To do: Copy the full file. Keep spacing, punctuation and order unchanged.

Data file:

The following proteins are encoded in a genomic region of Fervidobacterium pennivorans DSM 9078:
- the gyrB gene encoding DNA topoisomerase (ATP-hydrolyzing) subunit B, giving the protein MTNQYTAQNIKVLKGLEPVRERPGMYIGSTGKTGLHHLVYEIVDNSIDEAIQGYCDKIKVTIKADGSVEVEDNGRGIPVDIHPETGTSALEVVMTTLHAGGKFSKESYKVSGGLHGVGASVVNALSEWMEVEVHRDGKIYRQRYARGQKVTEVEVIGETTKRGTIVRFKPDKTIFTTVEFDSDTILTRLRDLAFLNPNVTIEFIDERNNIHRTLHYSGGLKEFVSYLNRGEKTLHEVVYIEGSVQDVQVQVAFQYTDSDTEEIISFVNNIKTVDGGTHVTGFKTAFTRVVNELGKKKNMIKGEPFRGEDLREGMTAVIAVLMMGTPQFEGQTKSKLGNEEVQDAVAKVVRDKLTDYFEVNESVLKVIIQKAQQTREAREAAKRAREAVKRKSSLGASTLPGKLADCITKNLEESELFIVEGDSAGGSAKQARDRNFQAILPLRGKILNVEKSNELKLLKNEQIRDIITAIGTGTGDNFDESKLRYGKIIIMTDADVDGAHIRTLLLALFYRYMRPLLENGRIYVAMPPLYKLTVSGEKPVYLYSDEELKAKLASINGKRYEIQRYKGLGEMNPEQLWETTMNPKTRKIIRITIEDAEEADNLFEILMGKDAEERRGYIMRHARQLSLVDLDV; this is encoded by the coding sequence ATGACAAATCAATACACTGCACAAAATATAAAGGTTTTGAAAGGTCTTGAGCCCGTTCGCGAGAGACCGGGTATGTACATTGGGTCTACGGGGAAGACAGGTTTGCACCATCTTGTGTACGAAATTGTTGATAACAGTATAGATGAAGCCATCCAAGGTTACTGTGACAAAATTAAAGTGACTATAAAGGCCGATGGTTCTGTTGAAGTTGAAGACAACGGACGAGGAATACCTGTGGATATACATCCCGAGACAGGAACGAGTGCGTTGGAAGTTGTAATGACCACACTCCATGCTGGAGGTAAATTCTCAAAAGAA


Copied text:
The following proteins are encoded in a genomic region of Fervidobacterium pennivorans DSM 9078:
- the gyrB gene encoding DNA topoisomerase (ATP-hydrolyzing) subunit B, giving the protein MTNQYTAQNIKVLKGLEPVRERPGMYIGSTGKTGLHHLVYEIVDNSIDEAIQGYCDKIKVTIKADGSVEVEDNGRGIPVDIHPETGTSALEVVMTTLHAGGKFSKESYKVSGGLHGVGASVVNALSEWMEVEVHRDGKIYRQRYARGQKVTEVEVIGETTKRGTIVRFKPDKTIFTTVEFDSDTILTRLRDLAFLNPNVTIEFIDERNNIHRTLHYSGGLKEFVSYLNRGEKTLHEVVYIEGSVQDVQVQVAFQYTDSDTEEIISFVNNIKTVDGGTHVTGFKTAFTRVVNELGKKKNMIKGEPFRGEDLREGMTAVIAVLMMGTPQFEGQTKSKLGNEEVQDAVAKVVRDKLTDYFEVNESVLKVIIQKAQQTREAREAAKRAREAVKRKSSLGASTLPGKLADCITKNLEESELFIVEGDSAGGSAKQARDRNFQAILPLRGKILNVEKSNELKLLKNEQIRDIITAIGTGTGDNFDESKLRYGKIIIMTDADVDGAHIRTLLLALFYRYMRPLLENGRIYVAMPPLYKLTVSGEKPVYLYSDEELKAKLASINGKRYEIQRYKGLGEMNPEQLWETTMNPKTRKIIRITIEDAEEADNLFEILMGKDAEERRGYIMRHARQLSLVDLDV; this is encoded by the coding sequence ATGACAAATCAATACACTGCACAAAATATAAAGGTTTTGAAAGGTCTTGAGCCCGTTCGCGAGAGACCGGGTATGTACATTGGGTCTACGGGGAAGACAGGTTTGCACCATCTTGTGTACGAAATTGTTGATAACAGTATAGATGAAGCCATCCAAGGTTACTGTGACAAAATTAAAGTGACTATAAAGGCCGATGGTTCTGTTGAAGTTGAAGACAACGGACGAGGAATACCTGTGGATATACATCCCGAGACAGGAACGAGTGCGTTGGAAGTTGTAATGACCACACTCCATGCTGGAGGTAAATTCTCAAAAGAA